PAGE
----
Beyond Bars: Hard at Work

I am enslaved (pursuant to the Thirteenth Amendment to the Constitution of the United States) by commitment to the Florida Department of Corrections (FDC).

Prisoners in the FDC are required by state statute and FDC rule (not more than 60 hours per week) to work, but few are compensated for the myriad of jobs performed that keep the system functioning. Few work assignments are personally meaningful or provide experience or training transferable to any free world work.

I have been assigned (Shanghaied for) work in food service, the laundry, for inside grounds (mowing, etc.), and as a houseman (cleaning living areas) – all unpaid work and, to me, thoughtless, boring tasks.

Also unpaid, but the only work assigned that was relevant, meaningful, and challenging to me, law clerk, was one that I performed for many years (on and off), starting when I came to prison in 1992 and the FCD was striving to resolve the Hooks v Wainwright (Secretary of Corrections) federal class action pursuant to the U.S. Supreme Court decision in Bounds v. Smith, having decided to opt for law libraries instead of attorneys for prisoner court access (as the less expensive option), working to understand and litigate my own criminal case (as well as the cases of others) and civil litigation (especially prisoner state law and civil rights) issues.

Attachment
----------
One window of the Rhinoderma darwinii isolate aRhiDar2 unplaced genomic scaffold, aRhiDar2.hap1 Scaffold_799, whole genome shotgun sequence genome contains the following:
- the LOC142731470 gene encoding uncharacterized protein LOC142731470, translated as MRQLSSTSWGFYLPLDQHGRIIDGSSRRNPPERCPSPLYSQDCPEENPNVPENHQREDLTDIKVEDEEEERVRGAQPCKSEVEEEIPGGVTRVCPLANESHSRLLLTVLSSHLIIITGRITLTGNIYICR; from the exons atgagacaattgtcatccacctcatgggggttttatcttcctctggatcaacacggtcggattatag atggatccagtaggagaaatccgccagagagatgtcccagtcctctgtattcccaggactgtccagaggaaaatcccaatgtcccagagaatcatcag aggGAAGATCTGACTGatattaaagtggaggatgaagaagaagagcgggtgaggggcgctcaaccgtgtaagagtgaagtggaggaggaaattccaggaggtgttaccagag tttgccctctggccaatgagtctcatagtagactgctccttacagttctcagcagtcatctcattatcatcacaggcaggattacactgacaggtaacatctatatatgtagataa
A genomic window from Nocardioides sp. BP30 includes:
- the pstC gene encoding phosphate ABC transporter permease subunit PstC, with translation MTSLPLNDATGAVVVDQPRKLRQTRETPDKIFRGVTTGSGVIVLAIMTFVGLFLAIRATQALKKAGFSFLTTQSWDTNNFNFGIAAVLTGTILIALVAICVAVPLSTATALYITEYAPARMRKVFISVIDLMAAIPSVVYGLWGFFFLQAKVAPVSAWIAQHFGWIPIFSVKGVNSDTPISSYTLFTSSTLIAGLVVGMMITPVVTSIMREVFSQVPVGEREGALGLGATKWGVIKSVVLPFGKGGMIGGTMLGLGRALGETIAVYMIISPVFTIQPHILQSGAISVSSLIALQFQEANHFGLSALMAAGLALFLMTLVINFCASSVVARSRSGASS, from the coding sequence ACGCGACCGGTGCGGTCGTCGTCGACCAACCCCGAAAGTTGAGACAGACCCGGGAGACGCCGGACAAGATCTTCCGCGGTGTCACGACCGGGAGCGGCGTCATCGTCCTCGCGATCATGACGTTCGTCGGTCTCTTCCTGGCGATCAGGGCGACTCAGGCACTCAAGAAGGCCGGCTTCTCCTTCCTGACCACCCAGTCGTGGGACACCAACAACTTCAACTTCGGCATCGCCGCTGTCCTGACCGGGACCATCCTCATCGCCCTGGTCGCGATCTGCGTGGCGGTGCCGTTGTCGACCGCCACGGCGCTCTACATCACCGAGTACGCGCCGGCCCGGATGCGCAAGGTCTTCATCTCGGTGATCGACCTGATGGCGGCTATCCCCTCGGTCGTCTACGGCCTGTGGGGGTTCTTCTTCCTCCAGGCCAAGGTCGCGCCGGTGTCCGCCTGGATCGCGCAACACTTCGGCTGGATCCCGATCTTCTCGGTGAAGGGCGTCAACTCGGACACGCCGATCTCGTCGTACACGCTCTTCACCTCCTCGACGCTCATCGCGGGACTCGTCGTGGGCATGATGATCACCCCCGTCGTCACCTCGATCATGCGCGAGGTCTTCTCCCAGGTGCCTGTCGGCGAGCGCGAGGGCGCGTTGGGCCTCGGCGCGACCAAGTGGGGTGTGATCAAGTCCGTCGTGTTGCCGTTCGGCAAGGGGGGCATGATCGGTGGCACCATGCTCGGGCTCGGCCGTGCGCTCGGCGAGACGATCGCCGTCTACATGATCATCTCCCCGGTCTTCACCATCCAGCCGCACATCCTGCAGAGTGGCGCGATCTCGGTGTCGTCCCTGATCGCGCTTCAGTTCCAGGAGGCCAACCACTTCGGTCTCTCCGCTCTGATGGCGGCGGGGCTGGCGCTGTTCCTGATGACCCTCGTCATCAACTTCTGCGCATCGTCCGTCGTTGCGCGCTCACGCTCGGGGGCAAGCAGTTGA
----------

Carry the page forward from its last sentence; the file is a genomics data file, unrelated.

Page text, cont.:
As a law clerk and especially in regard to my own grievance activity and pro se litigation, I was repeatedly subjected to retaliatory acts by FDC officials, including work reassignments, institutional transfers, and spending almost six cumulative years in confinement and close management, after being issued numerous fabricated disciplinary reports. During the past ten years or so, I was never allowed to work as a law clerk by officials at various institutions.

Nevertheless, I continue to be a jailhouse lawyer. In the last few years, I have become so disgusted and discouraged by costs (including about $20,000 in legal costs liens against my inmate account), the courts’ repeated failures to recognize legitimate issues and do the right thing, as well as oppressive (and to my mind, unjustified or illegal) court sanctioned that I as little legal work aside from some grievance activity and expressing my own opinions or giving directions where asked.

In 1995, when I was a law clerk at Florida State Prison, in response to questions I had been repeatedly asked, I wrote and registered a copyright for a legal treatise titled “Convicted in Florida, Now What?” (an introduction to state and federal post-conviction processes) which right to publish and use for fundraising I assigned to the then-published Florida Prison Legal Perspectives. I lacked the resources to update the treatise, so although at the time it was generally helpful and relevant, the law soon changed substantially (as law does) to make that publication outdated.

Many of my case opinions appear in Florida and federal reporters – both limited successes and disappointing failures.

Glenn Smith 880144

Dade Correctional Institution